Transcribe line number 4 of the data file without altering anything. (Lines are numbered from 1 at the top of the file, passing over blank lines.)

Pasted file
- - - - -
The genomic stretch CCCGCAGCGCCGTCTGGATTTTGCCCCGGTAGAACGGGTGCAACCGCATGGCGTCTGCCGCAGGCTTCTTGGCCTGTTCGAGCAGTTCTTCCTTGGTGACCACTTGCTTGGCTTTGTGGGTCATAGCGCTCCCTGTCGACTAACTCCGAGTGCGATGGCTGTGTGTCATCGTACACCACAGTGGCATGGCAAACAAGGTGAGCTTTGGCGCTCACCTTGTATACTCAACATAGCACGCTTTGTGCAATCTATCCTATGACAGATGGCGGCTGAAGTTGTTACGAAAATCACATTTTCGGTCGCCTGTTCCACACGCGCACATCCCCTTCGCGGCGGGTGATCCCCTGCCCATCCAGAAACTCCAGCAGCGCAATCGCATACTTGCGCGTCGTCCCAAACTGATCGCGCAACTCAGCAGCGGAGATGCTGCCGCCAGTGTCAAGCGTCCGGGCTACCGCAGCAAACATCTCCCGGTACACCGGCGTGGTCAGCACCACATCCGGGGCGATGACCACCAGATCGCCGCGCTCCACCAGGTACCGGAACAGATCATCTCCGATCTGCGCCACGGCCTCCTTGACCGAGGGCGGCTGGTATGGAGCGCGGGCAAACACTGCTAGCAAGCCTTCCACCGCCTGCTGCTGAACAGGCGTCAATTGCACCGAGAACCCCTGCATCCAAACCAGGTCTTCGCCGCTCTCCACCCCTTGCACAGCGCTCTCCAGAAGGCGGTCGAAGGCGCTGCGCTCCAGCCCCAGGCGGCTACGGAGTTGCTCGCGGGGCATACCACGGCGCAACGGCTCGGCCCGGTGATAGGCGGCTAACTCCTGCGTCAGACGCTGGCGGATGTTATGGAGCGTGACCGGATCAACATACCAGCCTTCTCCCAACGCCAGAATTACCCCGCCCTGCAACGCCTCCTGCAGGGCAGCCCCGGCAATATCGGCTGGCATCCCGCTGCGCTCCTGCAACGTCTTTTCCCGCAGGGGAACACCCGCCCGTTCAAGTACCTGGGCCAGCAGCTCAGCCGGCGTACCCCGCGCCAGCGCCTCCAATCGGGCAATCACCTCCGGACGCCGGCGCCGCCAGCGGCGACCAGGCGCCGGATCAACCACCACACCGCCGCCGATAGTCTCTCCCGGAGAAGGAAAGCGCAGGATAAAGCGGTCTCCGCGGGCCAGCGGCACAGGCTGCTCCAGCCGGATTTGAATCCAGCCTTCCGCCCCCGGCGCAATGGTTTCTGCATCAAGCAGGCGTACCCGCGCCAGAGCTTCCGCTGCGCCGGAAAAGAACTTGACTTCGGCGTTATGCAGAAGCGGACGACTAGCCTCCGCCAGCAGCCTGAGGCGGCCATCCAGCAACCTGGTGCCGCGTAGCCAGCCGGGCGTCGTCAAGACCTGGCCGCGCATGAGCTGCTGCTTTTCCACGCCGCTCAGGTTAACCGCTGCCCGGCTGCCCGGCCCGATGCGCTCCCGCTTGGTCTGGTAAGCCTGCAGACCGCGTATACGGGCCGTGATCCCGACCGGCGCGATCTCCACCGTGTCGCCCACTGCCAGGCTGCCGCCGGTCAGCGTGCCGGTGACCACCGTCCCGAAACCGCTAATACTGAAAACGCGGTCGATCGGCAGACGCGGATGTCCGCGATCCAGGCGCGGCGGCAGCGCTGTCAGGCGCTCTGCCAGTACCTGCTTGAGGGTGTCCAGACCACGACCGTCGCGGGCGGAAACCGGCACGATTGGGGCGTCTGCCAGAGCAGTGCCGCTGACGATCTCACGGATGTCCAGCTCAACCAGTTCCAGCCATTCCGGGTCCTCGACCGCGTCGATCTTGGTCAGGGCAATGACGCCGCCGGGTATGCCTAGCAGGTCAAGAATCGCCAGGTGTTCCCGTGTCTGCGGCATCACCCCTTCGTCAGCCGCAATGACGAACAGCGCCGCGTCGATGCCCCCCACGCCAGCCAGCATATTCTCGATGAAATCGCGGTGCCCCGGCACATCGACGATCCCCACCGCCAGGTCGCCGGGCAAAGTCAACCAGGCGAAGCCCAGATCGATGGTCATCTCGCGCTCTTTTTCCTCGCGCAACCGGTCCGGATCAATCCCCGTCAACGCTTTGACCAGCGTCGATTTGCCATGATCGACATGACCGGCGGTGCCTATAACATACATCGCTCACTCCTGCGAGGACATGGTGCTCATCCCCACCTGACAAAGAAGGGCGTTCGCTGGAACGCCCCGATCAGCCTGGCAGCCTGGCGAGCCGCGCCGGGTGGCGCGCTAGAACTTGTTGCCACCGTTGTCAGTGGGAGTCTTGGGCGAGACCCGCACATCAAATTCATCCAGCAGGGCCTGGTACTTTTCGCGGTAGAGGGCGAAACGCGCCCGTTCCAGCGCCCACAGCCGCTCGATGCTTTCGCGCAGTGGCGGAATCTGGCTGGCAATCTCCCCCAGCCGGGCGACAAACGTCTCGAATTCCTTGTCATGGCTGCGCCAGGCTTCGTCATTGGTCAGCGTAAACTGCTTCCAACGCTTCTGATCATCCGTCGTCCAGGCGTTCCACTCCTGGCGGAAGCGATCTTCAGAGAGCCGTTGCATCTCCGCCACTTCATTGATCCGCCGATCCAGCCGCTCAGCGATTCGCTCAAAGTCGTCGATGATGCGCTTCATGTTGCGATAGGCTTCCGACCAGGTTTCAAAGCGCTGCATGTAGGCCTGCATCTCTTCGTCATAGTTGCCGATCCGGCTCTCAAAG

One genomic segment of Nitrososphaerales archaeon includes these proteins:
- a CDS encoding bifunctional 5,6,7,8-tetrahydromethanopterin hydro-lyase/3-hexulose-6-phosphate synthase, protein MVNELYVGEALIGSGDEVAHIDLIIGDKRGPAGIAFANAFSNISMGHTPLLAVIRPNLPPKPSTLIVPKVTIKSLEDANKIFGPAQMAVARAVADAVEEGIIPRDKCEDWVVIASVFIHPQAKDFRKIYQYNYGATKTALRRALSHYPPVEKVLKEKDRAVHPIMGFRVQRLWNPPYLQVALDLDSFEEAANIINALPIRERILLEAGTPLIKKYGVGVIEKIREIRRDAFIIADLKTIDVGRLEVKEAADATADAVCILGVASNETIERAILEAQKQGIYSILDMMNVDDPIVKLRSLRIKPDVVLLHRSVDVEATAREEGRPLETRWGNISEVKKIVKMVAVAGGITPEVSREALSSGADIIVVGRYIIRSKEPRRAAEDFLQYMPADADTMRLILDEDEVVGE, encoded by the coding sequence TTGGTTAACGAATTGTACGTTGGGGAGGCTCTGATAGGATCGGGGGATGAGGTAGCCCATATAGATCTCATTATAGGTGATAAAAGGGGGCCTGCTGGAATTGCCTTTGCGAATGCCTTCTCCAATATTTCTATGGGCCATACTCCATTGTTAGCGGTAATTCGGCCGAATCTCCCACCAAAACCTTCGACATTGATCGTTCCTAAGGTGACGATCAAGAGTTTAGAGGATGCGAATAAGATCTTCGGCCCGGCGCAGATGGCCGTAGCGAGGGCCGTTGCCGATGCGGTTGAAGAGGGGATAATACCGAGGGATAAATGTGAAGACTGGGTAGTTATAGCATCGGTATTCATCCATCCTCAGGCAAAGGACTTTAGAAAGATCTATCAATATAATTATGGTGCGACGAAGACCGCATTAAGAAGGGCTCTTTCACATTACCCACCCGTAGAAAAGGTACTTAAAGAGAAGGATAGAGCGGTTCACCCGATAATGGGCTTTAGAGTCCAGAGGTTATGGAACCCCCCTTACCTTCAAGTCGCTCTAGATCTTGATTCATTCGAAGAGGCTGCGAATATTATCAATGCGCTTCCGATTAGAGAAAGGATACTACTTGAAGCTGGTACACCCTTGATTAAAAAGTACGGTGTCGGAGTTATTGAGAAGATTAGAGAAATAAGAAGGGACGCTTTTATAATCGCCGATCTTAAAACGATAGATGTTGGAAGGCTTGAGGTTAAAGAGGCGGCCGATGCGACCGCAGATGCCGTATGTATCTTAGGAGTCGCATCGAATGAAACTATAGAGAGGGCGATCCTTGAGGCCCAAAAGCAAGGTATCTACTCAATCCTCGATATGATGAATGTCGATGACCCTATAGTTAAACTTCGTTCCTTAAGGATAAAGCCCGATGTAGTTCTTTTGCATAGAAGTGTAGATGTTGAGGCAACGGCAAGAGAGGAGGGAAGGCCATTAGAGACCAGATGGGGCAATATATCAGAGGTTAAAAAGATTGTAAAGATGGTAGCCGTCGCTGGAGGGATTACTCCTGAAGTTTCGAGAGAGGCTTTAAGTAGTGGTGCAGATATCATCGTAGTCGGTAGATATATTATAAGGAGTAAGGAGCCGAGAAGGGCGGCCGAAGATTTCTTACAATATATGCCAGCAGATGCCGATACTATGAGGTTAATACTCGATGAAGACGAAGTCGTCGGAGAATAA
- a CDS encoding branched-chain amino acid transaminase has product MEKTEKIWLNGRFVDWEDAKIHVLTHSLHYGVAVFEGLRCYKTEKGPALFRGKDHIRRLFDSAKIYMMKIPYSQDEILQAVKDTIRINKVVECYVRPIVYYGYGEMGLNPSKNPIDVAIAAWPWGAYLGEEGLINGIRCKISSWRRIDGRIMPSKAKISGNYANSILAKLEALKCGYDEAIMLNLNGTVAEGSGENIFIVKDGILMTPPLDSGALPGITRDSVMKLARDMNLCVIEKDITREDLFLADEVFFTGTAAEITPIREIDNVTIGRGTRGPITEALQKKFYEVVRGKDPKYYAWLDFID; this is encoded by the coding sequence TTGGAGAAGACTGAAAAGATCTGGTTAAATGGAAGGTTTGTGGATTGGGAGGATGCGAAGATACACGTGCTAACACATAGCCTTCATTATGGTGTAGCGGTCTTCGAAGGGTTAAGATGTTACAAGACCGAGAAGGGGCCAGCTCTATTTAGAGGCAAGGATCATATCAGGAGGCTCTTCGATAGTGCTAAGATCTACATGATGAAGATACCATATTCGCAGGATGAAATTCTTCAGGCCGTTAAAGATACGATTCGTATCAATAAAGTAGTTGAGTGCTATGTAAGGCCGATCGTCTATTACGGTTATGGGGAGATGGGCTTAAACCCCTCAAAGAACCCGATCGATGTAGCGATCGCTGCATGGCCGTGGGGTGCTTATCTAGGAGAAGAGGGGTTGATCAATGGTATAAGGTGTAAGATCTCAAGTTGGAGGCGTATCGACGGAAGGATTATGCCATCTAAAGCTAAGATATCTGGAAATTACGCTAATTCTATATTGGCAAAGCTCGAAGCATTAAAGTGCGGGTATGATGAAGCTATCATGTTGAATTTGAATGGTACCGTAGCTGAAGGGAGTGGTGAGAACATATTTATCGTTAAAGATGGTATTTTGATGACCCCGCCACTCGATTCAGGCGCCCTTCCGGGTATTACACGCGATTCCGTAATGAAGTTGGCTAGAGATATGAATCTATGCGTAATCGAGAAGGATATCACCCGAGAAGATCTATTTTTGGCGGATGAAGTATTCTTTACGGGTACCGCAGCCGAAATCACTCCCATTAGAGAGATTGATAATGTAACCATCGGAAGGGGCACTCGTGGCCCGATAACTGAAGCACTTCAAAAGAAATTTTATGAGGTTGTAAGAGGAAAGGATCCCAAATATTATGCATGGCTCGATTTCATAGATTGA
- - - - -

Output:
- a CDS encoding branched-chain amino acid transaminase has product MEKTEKIWLNGRFVDWEDAKIHVLTHSLHYGVAVFEGLRCYKTEKGPALFRGKDHIRRLFDSAKIYMMKIPYSQDEILQAVKDTIRINKVVECYVRPIVYYGYGEMGLNPSKNPIDVAIAAWPWGAYLGEEGLINGIRCKISSWRRIDGRIMPSKAKISGNYANSILAKLEALKCGYDEAIMLNLNGTVAEGSGENIFIVKDGILMTPPLDSGALPGITRDSVMKLARDMNLCVIEKDITREDLFLADEVFFTGTAAEITPIREIDNVTIGRGTRGPITEALQKKFYEVVRGKDPKYYAWLDFID; this is encoded by the coding sequence TTGGAGAAGACTGAAAAGATCTGGTTAAATGGAAGGTTTGTGGATTGGGAGGATGCGAAGATACACGTGCTAACACATAGCCTTCATTATGGTGTAGCGGTCTTCGAAGGGTTAAGATGTTACAAGACCGAGAAGGGGCCAGCTCTATTTAGAGGCAAGGATCATATCAGGAGGCTCTTCGATAGTGCTAAGATCTACATGATGAAGATACCATATTCGCAGGATGAAATTCTTCAGGCCGTTAAAGATACGATTCGTATCAATAAAGTAGTTGAGTGCTATGTAAGGCCGATCGTCTATTACGGTTATGGGGAGATGGGCTTAAACCCCTCAAAGAACCCGATCGATGTAGCGATCGCTGCATGGCCGTGGGGTGCTTATCTAGGAGAAGAGGGGTTGATCAATGGTATAAGGTGTAAGATCTCAAGTTGGAGGCGTATCGACGGAAGGATTATGCCATCTAAAGCTAAGATATCTGGAAATTACGCTAATTCTATATTGGCAAAGCTCGAAGCATTAAAGTGCGGGTATGATGAAGCTATCATGTTGAATTTGAATGGTACCGTAGCTGAAGGGAGTGGTGAGAACATATTTATCGTTAAAGATGGTATTTTGATGACCCCGCCACTCGATTCAGGCGCCCTTCCGGGTATTACACGCGATTCCGTAATGAAGTTGGCTAGAGATATGAATCTATGCGTAATCGAGAAGGATATCACCCGAGAAGATCTATTTTTGGCGGATGAAGTATTCTTTACGGGTACCGCAGCCGAAATCACTCCCATTAGAGAGATTGATAATGTAACCATCGGAAGGGGCACTCGTGGCCCGATAACTGAAGCACTTCAAAAGAAATTTTATGAGGTTGTAAGAGGAAAGGATCCCAAATATTATGCATGGCTCGATTTCATAGATTGA